15 August 2013

Secret Auction Tactics

This is a really lovely French frosted
glass vase, c1930.  It's 30cm tall so
is much larger than you usually find.
It will be offered at the Nambour
Antiques Fair, if not sold before.
It's $320, which is less than half of
what you would pay for something
of comparable size and quality in
Sydney, Melbourne or Brisbane.
In the last fortnight we stumbled across what turned out to be the best antiques auction we’ve ever attended in Australia.  And it was in Kybong, of all places.  Never heard of Kybong?  Neither have most people.  And that was a good thing in terms of great prices for the punters.  We had no idea the auction was planned and only found it by accident as we travelled north to meet friends for lunch.

A couple of the major auction houses from Melbourne and Brisbane organised it, and because it was being held in Kybong they planned to have a live feed to enable internet bidding.  The auctioneer told me that a great many people had registered to bid online.  But did anyone think to check the internet speed available in a little out of the way spot in the middle of nothing much in Queensland?  No they did not.  So that meant that almost all of the internet bidders were thwarted, and that left just us in the room and a few phone bidders.  Yay!  So wow, there were bargains to be had.  Even someone like me, who has an uncanny gift – it’s totally my Super Power – to compel every person in the room to bid on anything I have expressed an interest in – even I was able to snag some great buys.
It's a rare day that I can photograph something 
without Mischka, my trusty Photographer's
Assistant, helping out.  This is a large blue
glazed ceramic vase by Denby, c1960.  It's 29cm   
tall, making it bigger than I can usually source.
The glaze is mottled deep to sky blue.  It's $110.
This is one of the nicest jug and basin sets we've
offered for a long time.  It's by Cauldon, an
English brand, and dates to about 1930.
It's $375, which is several hundred dollars
less than I would have had to charge for it
in the shop.  My lack of retail expenses is
your lack of retail prices.
The trouble is, our next buying trip is in about a month and funds are tight thanks to Malcolm (see Blog of 25 June), so it wasn’t the best time to be buying things for ourselves.  It’s always preferable to have enough money to buy wonderful things when you’re in Paris, I say.  And yet, and yet … there were nice things that I just couldn’t resist.  Most notable was a very nice French baker’s bench which I intend for our kitchen-to-be, but if it doesn’t fit it will be snapped up quickly enough as soon as I publically offer it. 

I also bought three lovely items, two vases and a jug & basin set, that I will present for sale at the Nambour Antiques Fair on 7 September, unless they sell first.  They are high quality pieces but I did such good buying and I no longer have to charge retail prices, so I will be able to offer them at considerably less than I’d have had to in the shop.  That’s always good.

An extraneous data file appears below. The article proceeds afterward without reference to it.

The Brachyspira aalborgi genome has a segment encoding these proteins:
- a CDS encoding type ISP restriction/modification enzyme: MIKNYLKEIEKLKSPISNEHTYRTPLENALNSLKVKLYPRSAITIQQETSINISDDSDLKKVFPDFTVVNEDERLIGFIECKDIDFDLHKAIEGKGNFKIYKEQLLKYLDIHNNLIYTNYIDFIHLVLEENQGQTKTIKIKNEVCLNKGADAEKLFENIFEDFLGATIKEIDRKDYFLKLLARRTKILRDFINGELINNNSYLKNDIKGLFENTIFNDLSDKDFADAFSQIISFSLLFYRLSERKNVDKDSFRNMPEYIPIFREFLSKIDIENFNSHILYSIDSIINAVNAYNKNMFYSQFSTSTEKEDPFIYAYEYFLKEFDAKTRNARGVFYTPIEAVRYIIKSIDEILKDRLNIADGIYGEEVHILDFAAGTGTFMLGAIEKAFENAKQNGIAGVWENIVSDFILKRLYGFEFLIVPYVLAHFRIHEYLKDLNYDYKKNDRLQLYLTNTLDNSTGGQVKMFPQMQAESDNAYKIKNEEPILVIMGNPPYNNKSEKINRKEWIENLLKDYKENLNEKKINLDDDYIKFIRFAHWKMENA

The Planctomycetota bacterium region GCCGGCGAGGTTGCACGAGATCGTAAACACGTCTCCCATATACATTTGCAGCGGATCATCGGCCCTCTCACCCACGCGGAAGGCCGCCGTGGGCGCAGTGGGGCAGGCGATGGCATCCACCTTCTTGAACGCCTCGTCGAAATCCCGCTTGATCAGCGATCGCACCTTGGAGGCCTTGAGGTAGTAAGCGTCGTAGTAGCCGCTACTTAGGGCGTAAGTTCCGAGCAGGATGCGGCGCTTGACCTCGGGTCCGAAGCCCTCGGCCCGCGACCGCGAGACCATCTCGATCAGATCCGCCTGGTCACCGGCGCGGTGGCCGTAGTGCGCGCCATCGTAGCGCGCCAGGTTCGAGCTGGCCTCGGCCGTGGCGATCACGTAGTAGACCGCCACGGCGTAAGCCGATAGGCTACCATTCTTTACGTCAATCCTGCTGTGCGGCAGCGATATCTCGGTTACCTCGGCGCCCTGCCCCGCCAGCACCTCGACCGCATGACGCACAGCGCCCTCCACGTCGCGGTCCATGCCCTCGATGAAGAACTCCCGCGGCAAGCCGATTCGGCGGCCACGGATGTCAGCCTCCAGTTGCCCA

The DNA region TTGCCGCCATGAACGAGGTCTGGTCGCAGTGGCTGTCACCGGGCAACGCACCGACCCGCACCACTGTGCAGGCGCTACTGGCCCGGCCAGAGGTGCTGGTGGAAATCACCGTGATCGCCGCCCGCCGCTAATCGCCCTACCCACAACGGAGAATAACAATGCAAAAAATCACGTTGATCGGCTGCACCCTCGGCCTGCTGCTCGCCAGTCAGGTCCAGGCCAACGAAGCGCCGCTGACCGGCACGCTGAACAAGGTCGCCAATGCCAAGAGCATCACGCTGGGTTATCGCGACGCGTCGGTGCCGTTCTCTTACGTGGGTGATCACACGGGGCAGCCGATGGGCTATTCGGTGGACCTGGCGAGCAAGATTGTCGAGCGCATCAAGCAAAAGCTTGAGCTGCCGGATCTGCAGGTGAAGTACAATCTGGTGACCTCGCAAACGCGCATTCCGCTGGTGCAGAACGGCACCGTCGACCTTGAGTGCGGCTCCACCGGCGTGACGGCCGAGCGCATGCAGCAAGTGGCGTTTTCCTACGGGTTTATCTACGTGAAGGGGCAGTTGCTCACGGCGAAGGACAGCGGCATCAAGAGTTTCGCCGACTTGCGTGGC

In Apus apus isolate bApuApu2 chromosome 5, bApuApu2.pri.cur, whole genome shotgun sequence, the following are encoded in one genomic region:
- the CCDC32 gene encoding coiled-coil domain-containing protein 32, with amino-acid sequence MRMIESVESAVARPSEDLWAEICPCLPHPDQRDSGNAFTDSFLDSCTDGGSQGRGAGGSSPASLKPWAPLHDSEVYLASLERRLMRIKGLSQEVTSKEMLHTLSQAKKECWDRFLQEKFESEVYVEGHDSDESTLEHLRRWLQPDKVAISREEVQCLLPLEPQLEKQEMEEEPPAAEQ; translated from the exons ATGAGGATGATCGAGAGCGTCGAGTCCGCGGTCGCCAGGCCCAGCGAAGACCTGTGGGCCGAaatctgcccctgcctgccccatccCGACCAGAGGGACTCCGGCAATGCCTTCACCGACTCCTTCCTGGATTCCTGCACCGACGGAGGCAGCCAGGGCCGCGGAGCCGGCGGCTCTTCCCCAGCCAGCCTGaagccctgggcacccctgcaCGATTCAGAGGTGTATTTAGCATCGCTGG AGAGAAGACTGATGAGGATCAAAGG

This is a French Bally Shoes
advertisement from 1958.  Soon
I will be offering reproductions
of my best images, including
this one.  The reproduction will
be A3 size, so somewhat bigger
than the original, which is A4.
The reproduction image is
outstandingly good, produced
on one of the best copy machines
in the country.  Reproduction is
$12, and the original while I
have it is $46.
Even though we didn’t buy much at this auction, it reminded me of the auction tactics I’m likely to see used during our buying trip.  Nothing is going to stop a cashed-up punter prepared to bid silly amounts, and you’d be surprised at how often people get over-excited at auctions and lose all reason.  But there are still some tactics that can make your rivals hesitate, and most dealers use them.  Heed me now, Grasshoppers, while I divulge some secrets of the trade:
First of all, forget everything you’ve ever seen on TV about people twitching their eyebrow and that counts as a bid.  You’re allowed to have facial tics and they won’t accidentally cost you a lot of money.  But you can’t wriggle too much.  I often develop an irrational and overwhelming need to scratch my head in the middle of bidding, but I always try to control myself because putting your hand up does indeed count as a bid.  You don’t have to make eye contact with the auctioneer to make a bid, although it’s something I always make a point of doing.  But I’ve seen heaps of pretentious plonkers feign bored disinterest while they bid, pretending to read a newspaper while casually putting up their hand.  Auctioneers are very indulgent of pretentious plonkers, and will always accept this type of bid. 

So don’t accidentally present yourself as a pretentious plonker, because waving your hand in the air counts as a bid even if you’re really just flapping away a fly while you look out the window.  You might get away once with spluttering that you weren't bidding even though you put your hand up.  But do it again and you'll be asked to leave the auction room because this is business, people, with sometimes very large amounts of money on the table and you have to take it seriously.
This is another of the French Bally
Shoe advertisements that I will be
offering in reproduction, but the
original is also on offer for now.
When I had the shop, Bally was the
most asked-after shoe brand when
people were looking through my
French advertisements.  And
why not?  They produced lovely
ads for their lovely (albeit
hideously expensive) shoes.
The reproduction of this ad will
be $12, and the original $46.
But putting your hand up, however you do it, isn’t an auction tactic - it’s just how you do business in an auction room.  As for tactics, there are some great ones you can employ, some fun, some risky, and some variable in their success depending on who your opposition is.  A bold tactic is colloquially known as Blasting them out of the water. 
Picture the scene:  you’re at a major art auction at Sotheby’s.  The room is full of extremely well dressed and tremendously rich people.  On a platform at the side of the room is a row of Sotheby’s staff manning a bank of telephones and computers for anonymous and international bidders.  The bidding has reached a stupendous level and is going up by increments of $100,000.  The room is hushed and tense.  Just then, a mystery person dressed all in black and wearing sunglasses inside, strides into the room and interrupts proceedings to loudly announce their bid, which is five times over the current bid.  The crowd gasps, all rival bidders are dumbfounded, Sold! cries the auctioneer.

Aw, inne cute?  This is Marly, the 8 week old
builder's baby.  When he's not following Caleb